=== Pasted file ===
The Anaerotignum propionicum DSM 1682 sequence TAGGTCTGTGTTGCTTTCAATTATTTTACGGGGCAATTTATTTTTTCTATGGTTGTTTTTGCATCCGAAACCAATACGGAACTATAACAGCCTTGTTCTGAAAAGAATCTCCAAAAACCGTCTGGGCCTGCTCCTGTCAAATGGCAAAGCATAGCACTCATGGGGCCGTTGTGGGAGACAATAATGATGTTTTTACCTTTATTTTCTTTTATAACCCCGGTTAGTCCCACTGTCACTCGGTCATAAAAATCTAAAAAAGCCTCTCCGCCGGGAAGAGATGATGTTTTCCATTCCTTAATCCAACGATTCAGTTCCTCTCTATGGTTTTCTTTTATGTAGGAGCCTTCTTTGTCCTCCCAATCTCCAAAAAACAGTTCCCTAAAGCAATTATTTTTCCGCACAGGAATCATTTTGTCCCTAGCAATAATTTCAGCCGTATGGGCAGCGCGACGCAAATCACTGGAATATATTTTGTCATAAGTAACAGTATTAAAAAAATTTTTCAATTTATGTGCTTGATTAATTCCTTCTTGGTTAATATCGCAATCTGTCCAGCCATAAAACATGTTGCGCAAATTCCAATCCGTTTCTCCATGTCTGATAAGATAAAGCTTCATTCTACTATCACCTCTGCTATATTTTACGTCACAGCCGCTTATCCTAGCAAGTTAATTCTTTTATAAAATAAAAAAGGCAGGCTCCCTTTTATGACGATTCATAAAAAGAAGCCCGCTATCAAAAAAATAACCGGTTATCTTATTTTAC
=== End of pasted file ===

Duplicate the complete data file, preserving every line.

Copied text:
The Anaerotignum propionicum DSM 1682 sequence TAGGTCTGTGTTGCTTTCAATTATTTTACGGGGCAATTTATTTTTTCTATGGTTGTTTTTGCATCCGAAACCAATACGGAACTATAACAGCCTTGTTCTGAAAAGAATCTCCAAAAACCGTCTGGGCCTGCTCCTGTCAAATGGCAAAGCATAGCACTCATGGGGCCGTTGTGGGAGACAATAATGATGTTTTTACCTTTATTTTCTTTTATAACCCCGGTTAGTCCCACTGTCACTCGGTCATAAAAATCTAAAAAAGCCTCTCCGCCGGGAAGAGATGATGTTTTCCATTCCTTAATCCAACGATTCAGTTCCTCTCTATGGTTTTCTTTTATGTAGGAGCCTTCTTTGTCCTCCCAATCTCCAAAAAACAGTTCCCTAAAGCAATTATTTTTCCGCACAGGAATCATTTTGTCCCTAGCAATAATTTCAGCCGTATGGGCAGCGCGACGCAAATCACTGGAATATATTTTGTCATAAGTAACAGTATTAAAAAAATTTTTCAATTTATGTGCTTGATTAATTCCTTCTTGGTTAATATCGCAATCTGTCCAGCCATAAAACATGTTGCGCAAATTCCAATCCGTTTCTCCATGTCTGATAAGATAAAGCTTCATTCTACTATCACCTCTGCTATATTTTACGTCACAGCCGCTTATCCTAGCAAGTTAATTCTTTTATAAAATAAAAAAGGCAGGCTCCCTTTTATGACGATTCATAAAAAGAAGCCCGCTATCAAAAAAATAACCGGTTATCTTATTTTAC